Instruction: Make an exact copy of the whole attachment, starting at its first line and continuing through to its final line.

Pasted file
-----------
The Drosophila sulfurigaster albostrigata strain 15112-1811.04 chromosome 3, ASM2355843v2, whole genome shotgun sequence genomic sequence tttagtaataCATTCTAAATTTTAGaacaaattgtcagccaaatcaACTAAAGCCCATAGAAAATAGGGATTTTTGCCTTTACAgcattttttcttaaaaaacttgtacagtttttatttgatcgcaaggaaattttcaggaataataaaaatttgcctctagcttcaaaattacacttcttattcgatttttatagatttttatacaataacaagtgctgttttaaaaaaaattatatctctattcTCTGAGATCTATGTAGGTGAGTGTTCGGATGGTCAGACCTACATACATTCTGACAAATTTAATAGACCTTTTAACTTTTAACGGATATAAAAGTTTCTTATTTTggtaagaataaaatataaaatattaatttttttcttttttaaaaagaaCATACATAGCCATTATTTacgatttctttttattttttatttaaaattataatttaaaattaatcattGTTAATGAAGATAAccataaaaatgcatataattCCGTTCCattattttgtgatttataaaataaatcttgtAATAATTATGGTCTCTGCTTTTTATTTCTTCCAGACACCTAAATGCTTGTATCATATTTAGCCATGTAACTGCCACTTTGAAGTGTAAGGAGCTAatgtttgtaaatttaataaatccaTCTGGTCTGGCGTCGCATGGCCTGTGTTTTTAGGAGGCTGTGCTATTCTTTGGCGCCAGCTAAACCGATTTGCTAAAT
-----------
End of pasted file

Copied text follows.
The Drosophila sulfurigaster albostrigata strain 15112-1811.04 chromosome 3, ASM2355843v2, whole genome shotgun sequence genomic sequence tttagtaataCATTCTAAATTTTAGaacaaattgtcagccaaatcaACTAAAGCCCATAGAAAATAGGGATTTTTGCCTTTACAgcattttttcttaaaaaacttgtacagtttttatttgatcgcaaggaaattttcaggaataataaaaatttgcctctagcttcaaaattacacttcttattcgatttttatagatttttatacaataacaagtgctgttttaaaaaaaattatatctctattcTCTGAGATCTATGTAGGTGAGTGTTCGGATGGTCAGACCTACATACATTCTGACAAATTTAATAGACCTTTTAACTTTTAACGGATATAAAAGTTTCTTATTTTggtaagaataaaatataaaatattaatttttttcttttttaaaaagaaCATACATAGCCATTATTTacgatttctttttattttttatttaaaattataatttaaaattaatcattGTTAATGAAGATAAccataaaaatgcatataattCCGTTCCattattttgtgatttataaaataaatcttgtAATAATTATGGTCTCTGCTTTTTATTTCTTCCAGACACCTAAATGCTTGTATCATATTTAGCCATGTAACTGCCACTTTGAAGTGTAAGGAGCTAatgtttgtaaatttaataaatccaTCTGGTCTGGCGTCGCATGGCCTGTGTTTTTAGGAGGCTGTGCTATTCTTTGGCGCCAGCTAAACCGATTTGCTAAAT